Think Wikipedia! Little did I know several years ago just how important this tool would become to me both personally – and professionally. A Wiki is a combination of:
- A Wordprocessor
- An Email tool
- A Discussion forum
- A File Storage Area
- A Collaboration Tool
- A Website
Websites have multiple pages connected by links or navigation tabs; if you have your own website you know that you can’t edit those pages on the fly unless you have experience in software such as Flash or Dreamweaver - or really know html. That’s why most of us hire individuals (webmasters) to edit and add pages to our websites.
Wikis allow you to edit pages at will – each page is its own separate file (just like a wordprocessing file); you open the file and a toolbar appears that allows you to enter text, add photos, videos and audios. You can link create links from one page to another with virtually no effort. I am a huge fan of wikispaces.com software. To me, it is the AOL of wikis – easy to use, intuitive and great for those who don’t consider themselves computer literate.
I started a private wiki for group of artists who collaborate on specific project. Here is an example of what a wiki page within this wiki looks like (FYI: The page (file) is named “Blog Example”, which shows up at the top of the page):
Notice that there is a Discussion Tab, a History Tab and a Notifications Tab. The Discussion Tab allows discussions specific to this page’s topics (remember each page is its own file and subsequently has its own dedicated discussions). The History Tab is a listing of the page and saves the page as a separate file each time you make changes – so if you decide you want to revert to a version of the page from two days ago…you can! Also the history will show you additions or deletions (like track changes in Microsoft Word) within the page through each edited version. In other words, there are no secrets! If you have a collaborative group, you will know exactly who made what changes to the page. The Notifications tab allows you to select pages that you will be notified about when changes are made. Here is what you see under each tab:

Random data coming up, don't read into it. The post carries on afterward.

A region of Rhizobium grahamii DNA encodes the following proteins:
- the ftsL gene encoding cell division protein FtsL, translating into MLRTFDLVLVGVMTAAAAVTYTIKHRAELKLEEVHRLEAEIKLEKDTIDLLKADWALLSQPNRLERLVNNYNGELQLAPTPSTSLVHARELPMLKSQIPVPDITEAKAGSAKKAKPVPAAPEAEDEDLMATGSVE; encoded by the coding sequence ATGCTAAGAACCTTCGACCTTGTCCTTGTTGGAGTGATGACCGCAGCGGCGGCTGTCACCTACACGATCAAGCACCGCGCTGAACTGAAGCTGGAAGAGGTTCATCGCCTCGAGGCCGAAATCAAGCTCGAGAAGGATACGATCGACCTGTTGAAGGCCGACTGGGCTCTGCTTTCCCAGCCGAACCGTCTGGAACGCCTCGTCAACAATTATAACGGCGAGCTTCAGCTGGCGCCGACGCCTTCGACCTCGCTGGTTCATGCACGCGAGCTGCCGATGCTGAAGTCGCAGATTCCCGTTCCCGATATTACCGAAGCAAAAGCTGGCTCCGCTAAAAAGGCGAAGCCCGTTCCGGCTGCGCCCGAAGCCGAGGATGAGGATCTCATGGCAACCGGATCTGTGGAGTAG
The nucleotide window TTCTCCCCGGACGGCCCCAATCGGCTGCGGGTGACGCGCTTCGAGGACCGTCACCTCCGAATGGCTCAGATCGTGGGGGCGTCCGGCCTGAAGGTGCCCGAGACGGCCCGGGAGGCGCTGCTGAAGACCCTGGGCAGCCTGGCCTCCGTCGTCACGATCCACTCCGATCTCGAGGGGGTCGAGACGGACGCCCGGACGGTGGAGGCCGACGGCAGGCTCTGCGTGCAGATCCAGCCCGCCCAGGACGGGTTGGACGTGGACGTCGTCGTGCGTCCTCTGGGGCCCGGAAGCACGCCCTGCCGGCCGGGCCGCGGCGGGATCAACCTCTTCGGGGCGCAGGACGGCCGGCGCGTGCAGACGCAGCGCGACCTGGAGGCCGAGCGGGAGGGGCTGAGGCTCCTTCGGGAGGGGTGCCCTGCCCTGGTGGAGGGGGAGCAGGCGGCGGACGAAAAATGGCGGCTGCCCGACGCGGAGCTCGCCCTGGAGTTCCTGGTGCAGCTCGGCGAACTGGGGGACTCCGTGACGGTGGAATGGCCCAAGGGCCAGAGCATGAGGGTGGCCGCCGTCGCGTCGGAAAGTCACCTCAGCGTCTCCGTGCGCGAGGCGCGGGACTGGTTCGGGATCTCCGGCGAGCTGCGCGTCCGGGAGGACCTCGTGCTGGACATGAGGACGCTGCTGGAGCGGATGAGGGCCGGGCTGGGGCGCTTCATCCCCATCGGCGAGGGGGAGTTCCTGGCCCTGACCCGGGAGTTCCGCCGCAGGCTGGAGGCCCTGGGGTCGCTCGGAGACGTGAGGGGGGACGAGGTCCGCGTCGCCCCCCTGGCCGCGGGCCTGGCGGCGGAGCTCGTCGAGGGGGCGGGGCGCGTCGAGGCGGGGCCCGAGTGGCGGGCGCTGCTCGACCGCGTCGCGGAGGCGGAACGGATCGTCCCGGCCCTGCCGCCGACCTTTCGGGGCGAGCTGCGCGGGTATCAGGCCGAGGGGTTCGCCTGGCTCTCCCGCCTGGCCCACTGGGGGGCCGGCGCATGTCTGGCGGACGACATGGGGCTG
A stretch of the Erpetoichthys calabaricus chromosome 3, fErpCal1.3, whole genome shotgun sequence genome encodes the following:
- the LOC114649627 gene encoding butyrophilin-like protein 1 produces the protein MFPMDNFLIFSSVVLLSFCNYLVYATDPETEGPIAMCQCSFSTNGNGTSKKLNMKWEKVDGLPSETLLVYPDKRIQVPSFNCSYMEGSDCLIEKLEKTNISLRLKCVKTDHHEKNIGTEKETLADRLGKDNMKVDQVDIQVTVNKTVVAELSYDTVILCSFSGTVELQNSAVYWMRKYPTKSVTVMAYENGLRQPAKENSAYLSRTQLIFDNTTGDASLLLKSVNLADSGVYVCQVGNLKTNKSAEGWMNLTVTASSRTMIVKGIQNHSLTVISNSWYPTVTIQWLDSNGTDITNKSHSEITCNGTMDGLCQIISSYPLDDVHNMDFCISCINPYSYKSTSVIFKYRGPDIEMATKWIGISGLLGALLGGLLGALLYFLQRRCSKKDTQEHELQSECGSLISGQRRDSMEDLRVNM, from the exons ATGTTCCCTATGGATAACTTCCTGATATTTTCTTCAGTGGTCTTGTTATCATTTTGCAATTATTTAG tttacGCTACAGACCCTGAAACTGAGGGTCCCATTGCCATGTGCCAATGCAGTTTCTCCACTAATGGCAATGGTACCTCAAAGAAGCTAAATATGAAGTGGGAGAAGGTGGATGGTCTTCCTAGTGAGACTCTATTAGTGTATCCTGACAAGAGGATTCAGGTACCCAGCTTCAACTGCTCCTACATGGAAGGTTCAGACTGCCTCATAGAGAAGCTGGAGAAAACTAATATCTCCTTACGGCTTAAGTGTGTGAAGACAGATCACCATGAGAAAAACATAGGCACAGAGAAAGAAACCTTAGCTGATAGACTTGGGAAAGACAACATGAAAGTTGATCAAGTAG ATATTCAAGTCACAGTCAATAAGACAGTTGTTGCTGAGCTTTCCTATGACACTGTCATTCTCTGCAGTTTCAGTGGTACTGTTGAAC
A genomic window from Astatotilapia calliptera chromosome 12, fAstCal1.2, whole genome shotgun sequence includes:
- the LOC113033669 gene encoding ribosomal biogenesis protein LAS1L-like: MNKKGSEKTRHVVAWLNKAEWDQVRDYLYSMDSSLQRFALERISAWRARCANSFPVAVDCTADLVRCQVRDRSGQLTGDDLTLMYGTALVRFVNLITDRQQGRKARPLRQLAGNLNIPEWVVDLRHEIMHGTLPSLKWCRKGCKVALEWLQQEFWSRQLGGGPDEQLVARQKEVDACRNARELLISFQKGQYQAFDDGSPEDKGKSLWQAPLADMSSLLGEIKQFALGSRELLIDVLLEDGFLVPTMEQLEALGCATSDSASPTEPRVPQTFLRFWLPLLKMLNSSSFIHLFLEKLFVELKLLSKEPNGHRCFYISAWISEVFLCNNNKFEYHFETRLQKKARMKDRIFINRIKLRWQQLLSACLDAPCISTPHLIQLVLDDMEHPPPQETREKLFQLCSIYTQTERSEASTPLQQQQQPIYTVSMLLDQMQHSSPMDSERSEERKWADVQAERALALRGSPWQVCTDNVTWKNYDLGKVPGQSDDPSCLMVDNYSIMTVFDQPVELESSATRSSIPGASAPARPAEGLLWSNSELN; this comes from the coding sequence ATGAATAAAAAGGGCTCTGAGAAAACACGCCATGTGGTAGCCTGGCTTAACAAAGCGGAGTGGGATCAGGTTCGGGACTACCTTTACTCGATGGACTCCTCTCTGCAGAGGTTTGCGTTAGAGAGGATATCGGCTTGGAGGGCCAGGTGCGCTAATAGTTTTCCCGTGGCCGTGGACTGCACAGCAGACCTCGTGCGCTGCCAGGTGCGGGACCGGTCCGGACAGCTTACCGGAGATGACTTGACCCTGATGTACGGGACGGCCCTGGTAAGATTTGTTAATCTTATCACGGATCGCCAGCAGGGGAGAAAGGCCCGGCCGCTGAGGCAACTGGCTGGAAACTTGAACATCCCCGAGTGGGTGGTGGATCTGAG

Discussion Tab for Wiki Page:
History Tab for Wiki Page:
Historical Changes on a specific Date:
Notifications Tab and Options:
The really cool thing about wikis is that they can be public wikis or private wikis (so you have to request membership).
Why is this so easy to edit? When you press the Edit Tab button at the top of the page (see pencil) you get this Toolbar:
You can see it looks like a standard wordprocessing toolbar, you can just place your cursor in the page and start typing; you can select text and format it (bold, underline, give it a different font- or use a predetermined style). You can create numbered or bulleted lists, select text and link it to another page or website, upload a file, photos, videos, audios and insert them into the page!
And now the really cool part. You can have a wiki that should suffice for a small business or individual for $250 a year or less! You don’t need a webmaster-just get a public wiki and you can edit it yourself!
See Wikispaces for more information.
- Stop Repeating Yourself: Set Up a Workplace Wiki (m.lifehacker.com)